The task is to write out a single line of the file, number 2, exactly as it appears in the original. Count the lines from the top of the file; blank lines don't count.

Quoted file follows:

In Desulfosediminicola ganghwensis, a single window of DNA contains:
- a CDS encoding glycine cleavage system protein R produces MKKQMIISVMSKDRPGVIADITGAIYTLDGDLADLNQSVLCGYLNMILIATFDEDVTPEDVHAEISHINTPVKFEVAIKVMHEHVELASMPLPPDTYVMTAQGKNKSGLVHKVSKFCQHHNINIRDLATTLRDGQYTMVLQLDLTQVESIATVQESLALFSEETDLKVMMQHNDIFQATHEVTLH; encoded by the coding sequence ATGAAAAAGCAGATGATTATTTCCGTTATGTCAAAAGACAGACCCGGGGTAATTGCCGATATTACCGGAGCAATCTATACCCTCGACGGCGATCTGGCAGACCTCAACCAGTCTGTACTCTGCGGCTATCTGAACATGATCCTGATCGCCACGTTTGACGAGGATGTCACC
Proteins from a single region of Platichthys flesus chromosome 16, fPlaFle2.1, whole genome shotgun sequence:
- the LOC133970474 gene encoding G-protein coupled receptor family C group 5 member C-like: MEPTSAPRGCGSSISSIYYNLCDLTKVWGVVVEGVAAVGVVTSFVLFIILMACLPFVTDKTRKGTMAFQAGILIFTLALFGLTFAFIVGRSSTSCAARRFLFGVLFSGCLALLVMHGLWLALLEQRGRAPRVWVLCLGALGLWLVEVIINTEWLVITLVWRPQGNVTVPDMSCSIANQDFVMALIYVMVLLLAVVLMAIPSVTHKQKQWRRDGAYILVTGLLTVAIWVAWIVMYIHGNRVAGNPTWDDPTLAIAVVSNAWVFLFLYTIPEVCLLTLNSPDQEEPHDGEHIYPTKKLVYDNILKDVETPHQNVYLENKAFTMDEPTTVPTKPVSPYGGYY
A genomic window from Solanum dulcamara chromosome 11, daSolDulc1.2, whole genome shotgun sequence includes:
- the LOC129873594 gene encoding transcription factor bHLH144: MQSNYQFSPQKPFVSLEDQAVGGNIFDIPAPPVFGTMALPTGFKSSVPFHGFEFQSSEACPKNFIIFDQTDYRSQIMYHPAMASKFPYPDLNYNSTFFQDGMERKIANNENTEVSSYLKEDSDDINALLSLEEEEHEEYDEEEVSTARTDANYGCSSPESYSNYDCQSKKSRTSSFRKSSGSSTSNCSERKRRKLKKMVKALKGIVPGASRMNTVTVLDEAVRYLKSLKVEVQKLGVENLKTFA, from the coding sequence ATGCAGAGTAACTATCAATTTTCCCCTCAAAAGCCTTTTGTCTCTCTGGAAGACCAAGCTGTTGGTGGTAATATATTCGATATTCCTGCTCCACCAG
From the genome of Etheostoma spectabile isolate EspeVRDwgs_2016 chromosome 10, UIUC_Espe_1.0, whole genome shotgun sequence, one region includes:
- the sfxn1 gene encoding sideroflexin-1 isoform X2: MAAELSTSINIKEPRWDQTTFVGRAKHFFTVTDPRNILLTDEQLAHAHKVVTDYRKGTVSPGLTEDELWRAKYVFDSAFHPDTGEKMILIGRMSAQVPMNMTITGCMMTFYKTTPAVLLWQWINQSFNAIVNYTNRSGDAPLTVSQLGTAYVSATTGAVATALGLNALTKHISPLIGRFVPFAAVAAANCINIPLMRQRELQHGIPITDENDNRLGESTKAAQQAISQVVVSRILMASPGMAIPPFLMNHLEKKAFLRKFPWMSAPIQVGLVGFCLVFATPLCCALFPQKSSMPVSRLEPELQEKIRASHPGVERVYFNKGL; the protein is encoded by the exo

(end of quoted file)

- a CDS encoding glycine cleavage system protein R produces MKKQMIISVMSKDRPGVIADITGAIYTLDGDLADLNQSVLCGYLNMILIATFDEDVTPEDVHAEISHINTPVKFEVAIKVMHEHVELASMPLPPDTYVMTAQGKNKSGLVHKVSKFCQHHNINIRDLATTLRDGQYTMVLQLDLTQVESIATVQESLALFSEETDLKVMMQHNDIFQATHEVTLH; encoded by the coding sequence ATGAAAAAGCAGATGATTATTTCCGTTATGTCAAAAGACAGACCCGGGGTAATTGCCGATATTACCGGAGCAATCTATACCCTCGACGGCGATCTGGCAGACCTCAACCAGTCTGTACTCTGCGGCTATCTGAACATGATCCTGATCGCCACGTTTGACGAGGATGTCACC